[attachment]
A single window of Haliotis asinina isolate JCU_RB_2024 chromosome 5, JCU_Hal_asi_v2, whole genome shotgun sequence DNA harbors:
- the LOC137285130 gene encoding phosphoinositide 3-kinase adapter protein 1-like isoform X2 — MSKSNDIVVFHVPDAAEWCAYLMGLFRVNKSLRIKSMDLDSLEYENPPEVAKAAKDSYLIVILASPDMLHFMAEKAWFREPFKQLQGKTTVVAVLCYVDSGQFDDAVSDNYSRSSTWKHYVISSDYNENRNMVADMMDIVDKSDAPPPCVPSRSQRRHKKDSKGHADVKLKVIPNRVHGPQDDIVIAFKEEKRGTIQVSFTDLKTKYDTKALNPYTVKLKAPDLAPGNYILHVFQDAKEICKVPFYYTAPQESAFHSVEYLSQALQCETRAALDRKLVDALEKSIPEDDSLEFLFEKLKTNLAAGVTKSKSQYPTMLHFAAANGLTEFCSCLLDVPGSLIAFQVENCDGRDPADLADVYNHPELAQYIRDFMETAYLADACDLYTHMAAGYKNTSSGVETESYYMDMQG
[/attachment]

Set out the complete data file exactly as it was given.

A single window of Haliotis asinina isolate JCU_RB_2024 chromosome 5, JCU_Hal_asi_v2, whole genome shotgun sequence DNA harbors:
- the LOC137285130 gene encoding phosphoinositide 3-kinase adapter protein 1-like isoform X2 — MSKSNDIVVFHVPDAAEWCAYLMGLFRVNKSLRIKSMDLDSLEYENPPEVAKAAKDSYLIVILASPDMLHFMAEKAWFREPFKQLQGKTTVVAVLCYVDSGQFDDAVSDNYSRSSTWKHYVISSDYNENRNMVADMMDIVDKSDAPPPCVPSRSQRRHKKDSKGHADVKLKVIPNRVHGPQDDIVIAFKEEKRGTIQVSFTDLKTKYDTKALNPYTVKLKAPDLAPGNYILHVFQDAKEICKVPFYYTAPQESAFHSVEYLSQALQCETRAALDRKLVDALEKSIPEDDSLEFLFEKLKTNLAAGVTKSKSQYPTMLHFAAANGLTEFCSCLLDVPGSLIAFQVENCDGRDPADLADVYNHPELAQYIRDFMETAYLADACDLYTHMAAGYKNTSSGVETESYYMDMQG